Our biggest shareholder, Hemen Holding, controlled by John Fredrikson & family own 77% of this company. So that makes it a bit difficult for us to buy back the stock. But instead, we are going to pay handsomely in dividends today and going forward.
So — and then, Heidi, did we manage to track that guy who is driving into a tunnel or no?
We have one question from the phone line. So, this one is from the line of Climent Molins from Value Investor’s Edge. Please go ahead. Your line is open.
Thank you for this very comprehensive presentation. We will see a lot of deliveries in 2023, but the supply side outlook for ’24 and ’25 seem significantly more attractive. You’ve taken advantage of high secondhand asset pricing by disposing of some of your robust assets. Is there any appetite to potentially order more new builds? Or is price unattractive at current levels?
Okay. Thank you. Good question. Yes, as Randi said, we contracted six newbuildings that, I would say, call it, the bottom of the market, $80 million. So they are $95 million today on our balance sheet. They will be — have a historical cost of $80 million, not $95 million, which is the price today. So, it’s basically almost 20% above book values in kind of asset values for these ships. And then we have been selling ships at around 12%, 13% uplift to book values as well on the older ships. That’s on cost. So it doesn’t really affect view in terms of making new investments.
I think one of the challenging things for us is that we have a stock price, which is trading well below book value, and the book value is well below NAV value. And then, if you need to raise equity, you are diluting shareholders. So, it’s not really accretive growth for the Company. However, we do have some surplus cash we could probably to work. However, we also like to pay the surplus cash as dividends. So that’s — it’s a fine balance for public listed shipping companies, where it’s hard to be concern when you are in the public market because most shipping investors are not really contrary and they are cyclical.
So that means that a lot of the shipping companies, they will have a good stock price when the markets are red hot. And usually, when the market is red hot, newbuilding prices are also pretty firm. That means the public shipping companies like my colleague Olga has said in the past, the program to do unwise investment decisions because they are investing at the top of the market that caused the stock price is at the peak then.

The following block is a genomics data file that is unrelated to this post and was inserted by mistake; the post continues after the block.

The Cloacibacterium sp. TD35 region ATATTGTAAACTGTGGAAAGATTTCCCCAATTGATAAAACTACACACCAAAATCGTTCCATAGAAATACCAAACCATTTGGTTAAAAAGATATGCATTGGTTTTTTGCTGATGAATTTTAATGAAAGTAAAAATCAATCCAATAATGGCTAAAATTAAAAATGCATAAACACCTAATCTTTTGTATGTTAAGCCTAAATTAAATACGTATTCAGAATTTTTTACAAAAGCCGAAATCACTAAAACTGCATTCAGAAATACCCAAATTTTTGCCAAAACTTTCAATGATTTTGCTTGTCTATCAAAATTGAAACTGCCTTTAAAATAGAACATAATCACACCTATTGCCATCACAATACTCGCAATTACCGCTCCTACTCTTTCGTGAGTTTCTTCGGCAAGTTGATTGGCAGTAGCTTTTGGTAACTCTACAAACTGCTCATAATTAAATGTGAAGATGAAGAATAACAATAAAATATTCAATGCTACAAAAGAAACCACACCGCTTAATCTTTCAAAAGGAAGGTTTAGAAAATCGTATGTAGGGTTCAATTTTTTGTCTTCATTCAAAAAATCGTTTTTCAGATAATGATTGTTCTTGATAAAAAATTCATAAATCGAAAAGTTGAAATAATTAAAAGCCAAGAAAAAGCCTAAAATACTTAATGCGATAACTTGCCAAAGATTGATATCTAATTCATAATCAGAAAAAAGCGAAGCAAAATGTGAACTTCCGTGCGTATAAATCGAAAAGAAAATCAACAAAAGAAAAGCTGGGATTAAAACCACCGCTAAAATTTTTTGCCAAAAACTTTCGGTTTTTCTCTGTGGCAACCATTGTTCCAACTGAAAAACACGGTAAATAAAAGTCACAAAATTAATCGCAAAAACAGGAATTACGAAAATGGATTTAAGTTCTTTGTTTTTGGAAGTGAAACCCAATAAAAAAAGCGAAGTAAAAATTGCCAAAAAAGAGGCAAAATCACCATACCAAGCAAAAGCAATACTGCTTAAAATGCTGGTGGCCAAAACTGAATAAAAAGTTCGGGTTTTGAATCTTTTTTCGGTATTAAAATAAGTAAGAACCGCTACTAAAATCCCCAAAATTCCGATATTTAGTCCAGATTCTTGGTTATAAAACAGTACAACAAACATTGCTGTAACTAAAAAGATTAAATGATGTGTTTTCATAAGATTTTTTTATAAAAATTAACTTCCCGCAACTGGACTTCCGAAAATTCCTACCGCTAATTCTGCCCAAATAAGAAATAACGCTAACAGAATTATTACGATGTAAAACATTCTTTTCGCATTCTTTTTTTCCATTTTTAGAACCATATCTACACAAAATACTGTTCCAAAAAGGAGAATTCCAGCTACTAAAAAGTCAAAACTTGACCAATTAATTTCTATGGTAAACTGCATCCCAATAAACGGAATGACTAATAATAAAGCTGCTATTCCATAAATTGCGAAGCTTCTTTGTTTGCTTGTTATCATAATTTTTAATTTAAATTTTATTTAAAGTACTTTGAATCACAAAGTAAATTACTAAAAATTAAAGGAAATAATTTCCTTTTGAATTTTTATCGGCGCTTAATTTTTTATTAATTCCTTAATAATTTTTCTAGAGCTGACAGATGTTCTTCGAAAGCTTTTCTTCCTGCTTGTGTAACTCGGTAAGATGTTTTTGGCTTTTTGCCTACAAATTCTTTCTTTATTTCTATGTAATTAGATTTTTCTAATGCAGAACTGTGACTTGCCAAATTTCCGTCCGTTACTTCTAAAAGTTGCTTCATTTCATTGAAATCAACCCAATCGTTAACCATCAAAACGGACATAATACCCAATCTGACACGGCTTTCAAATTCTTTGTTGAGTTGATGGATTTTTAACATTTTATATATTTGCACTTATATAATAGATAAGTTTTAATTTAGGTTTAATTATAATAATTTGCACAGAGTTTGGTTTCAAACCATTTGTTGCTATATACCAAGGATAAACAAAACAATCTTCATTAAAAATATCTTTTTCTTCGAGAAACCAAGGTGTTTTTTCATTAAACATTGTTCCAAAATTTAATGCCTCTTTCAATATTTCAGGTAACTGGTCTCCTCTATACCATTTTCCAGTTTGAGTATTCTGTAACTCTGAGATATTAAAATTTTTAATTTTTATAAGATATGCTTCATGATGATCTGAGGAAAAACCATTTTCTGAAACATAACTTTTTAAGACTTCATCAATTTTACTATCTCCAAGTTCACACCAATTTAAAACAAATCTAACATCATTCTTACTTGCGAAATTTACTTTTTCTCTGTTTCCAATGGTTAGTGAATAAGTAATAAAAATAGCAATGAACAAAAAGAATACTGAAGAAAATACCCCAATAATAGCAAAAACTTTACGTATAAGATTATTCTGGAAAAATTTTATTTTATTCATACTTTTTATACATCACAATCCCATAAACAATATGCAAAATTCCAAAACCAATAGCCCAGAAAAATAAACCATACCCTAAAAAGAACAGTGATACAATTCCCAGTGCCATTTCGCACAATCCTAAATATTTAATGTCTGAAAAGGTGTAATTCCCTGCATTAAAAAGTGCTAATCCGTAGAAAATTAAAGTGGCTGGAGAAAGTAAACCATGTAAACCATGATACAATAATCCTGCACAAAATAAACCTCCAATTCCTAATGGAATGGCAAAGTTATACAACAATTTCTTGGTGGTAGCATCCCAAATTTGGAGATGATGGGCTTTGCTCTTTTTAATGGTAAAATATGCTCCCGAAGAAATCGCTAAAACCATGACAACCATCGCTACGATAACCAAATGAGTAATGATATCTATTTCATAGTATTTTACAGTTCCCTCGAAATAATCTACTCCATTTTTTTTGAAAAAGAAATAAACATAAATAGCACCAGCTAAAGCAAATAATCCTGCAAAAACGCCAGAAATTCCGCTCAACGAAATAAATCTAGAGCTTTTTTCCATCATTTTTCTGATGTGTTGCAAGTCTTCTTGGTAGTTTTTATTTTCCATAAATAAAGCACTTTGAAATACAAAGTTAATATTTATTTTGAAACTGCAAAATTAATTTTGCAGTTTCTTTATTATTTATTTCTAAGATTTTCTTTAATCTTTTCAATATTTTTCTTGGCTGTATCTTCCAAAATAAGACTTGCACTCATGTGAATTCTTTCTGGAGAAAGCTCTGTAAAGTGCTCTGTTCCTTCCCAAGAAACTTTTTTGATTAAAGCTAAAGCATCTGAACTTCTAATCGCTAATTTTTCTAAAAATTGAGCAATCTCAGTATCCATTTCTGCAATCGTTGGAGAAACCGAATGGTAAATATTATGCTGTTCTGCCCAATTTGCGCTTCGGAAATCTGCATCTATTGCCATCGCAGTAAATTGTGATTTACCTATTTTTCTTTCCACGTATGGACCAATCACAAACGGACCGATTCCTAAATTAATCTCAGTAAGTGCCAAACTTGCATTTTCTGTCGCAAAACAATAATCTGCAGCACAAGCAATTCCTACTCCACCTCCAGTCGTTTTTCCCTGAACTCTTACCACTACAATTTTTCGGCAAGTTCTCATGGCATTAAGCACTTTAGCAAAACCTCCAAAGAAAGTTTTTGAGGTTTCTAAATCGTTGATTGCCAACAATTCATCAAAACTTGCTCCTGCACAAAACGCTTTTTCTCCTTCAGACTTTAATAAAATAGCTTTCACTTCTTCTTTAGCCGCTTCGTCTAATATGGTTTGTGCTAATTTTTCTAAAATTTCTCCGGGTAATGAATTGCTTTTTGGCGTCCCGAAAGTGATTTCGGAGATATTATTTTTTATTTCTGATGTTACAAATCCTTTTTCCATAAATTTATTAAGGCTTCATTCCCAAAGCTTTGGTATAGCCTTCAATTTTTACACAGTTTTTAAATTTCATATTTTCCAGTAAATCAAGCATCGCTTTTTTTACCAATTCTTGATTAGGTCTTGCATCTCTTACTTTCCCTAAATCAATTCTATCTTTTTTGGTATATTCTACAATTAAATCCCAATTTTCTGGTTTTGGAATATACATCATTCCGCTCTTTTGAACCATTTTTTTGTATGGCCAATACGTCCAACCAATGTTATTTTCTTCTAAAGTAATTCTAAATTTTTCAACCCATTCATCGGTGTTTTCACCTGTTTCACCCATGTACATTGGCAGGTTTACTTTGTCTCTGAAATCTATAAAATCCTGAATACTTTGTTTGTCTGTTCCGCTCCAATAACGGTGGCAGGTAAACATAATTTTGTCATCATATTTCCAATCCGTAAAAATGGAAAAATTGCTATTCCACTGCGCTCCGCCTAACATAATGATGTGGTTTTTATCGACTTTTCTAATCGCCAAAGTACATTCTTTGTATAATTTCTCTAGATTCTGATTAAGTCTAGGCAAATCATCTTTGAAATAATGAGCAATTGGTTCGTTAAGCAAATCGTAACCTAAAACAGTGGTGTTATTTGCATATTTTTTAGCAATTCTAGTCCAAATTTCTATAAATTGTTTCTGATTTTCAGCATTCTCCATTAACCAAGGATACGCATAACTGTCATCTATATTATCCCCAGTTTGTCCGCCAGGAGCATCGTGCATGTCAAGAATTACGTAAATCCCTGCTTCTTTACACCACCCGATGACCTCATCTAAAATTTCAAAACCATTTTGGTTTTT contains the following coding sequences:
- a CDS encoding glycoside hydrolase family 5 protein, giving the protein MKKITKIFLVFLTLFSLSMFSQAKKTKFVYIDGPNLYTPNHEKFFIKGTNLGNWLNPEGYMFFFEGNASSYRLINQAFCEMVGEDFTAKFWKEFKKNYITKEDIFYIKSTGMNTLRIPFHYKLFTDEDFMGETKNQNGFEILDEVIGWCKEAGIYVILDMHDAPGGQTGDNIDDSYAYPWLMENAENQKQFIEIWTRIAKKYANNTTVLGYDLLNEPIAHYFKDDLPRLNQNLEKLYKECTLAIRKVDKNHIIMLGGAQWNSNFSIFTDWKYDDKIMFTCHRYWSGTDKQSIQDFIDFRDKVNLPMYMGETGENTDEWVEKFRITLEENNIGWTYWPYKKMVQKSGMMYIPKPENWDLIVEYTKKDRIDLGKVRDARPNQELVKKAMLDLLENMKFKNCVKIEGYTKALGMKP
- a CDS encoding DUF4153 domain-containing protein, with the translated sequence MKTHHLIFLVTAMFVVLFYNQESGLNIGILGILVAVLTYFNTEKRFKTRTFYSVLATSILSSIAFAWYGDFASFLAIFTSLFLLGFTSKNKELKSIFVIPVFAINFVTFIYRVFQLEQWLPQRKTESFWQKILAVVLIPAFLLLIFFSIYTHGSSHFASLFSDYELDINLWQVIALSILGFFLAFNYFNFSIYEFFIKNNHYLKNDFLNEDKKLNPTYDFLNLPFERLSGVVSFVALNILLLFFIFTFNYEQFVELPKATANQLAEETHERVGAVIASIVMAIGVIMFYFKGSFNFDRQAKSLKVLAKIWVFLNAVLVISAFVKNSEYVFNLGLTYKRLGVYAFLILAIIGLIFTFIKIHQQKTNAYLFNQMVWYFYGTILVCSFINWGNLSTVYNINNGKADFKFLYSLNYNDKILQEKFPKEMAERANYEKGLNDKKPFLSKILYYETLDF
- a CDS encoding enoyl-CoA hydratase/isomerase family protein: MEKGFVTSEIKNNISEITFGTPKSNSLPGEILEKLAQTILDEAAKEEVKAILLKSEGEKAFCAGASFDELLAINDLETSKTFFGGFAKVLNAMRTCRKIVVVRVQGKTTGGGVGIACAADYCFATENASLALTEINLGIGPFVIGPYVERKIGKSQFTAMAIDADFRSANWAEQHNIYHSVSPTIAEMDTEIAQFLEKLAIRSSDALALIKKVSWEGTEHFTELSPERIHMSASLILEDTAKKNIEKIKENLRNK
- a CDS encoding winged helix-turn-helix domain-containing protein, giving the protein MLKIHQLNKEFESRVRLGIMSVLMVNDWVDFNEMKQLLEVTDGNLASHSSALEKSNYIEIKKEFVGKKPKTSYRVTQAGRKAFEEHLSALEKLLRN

So we try to be a bit smarter in this group of companies. We will consider it. I think we have had the order book 20% of fleet. Newbuilding prices have been picking up. Deliveries lots now are more ’26. So, yes, we have looked into it. But so far, we have considered that the best alternative for our shareholders is that we focus on chartering our existing ships, taking delivery of our existing ships and maximizing dividends for our shareholders rather than building more ships.
That’s very helpful. And indeed on trading below NAV, issuing does not seem like the best option. And turning towards Pampero, you fixed it on a one-year contract. Could you provide some insight on the rate you locked it in? And you also mentioned the 2023 FFAs implied this year of around $40,000 per day whereas freight rate from the arbitrage is even higher. How is the 2024 FFA curve looking at like at the moment?
Okay. A couple of questions there. So you need to start with the first one. Yes, we did the Pampero, it’s reported to be mid- 30s. So, we fixed this a while back before the market took off. So today, that might sound a bit cheap when you can do the FFA at $47,000. However, you’re comparing a bit apples and bananas there, because the scrubber spread is $10,000, $12,000.
So the Pampero fixed is a non-scrubber ship and when we are doing the FFA, we are entering the FFA. And then we are hedging the IFO 380 heavy fuel oil because our last spot ships are scrubber fitted. So that if you’re making mid-30s on a one-year time charter non-scrubber, you should be making mid-40s on a scrubber ship. So that was question number one.
And then you had something about the FFA for ’24. Yes, it’s around $45,000 for scrubber ship in ’23. Next ’24 is lower. So for scrubber, I don’t have the number in front of me, but I would — my guesstimate today is somewhere around $35,000 to $40,000, but please don’t shoot me down on that, but it’s softer and that’s why we haven’t fixed anything for that calendar year. And keep in mind, the FFA market is also very illiquid. But if you are in the market for a time, you can get some deals done.
Yes. Was there any more questions? I think there was a third one, was it?
Yes, that was it. That’s all for me. Thank you very much for taking my questions.
Okay. Thanks. Okay. Then I think we conclude. Thank you again, everybody, also for contributing questions. That’s always the most pleasant part of doing this webcast.
So thanks again, everybody, and have a good Thanksgiving, and we’ll talk to each other again in February when we are reporting super strong Q4 numbers. Thank you.
Thank you. This does conclude the conference for today. Thank you for participating, and you may now disconnect.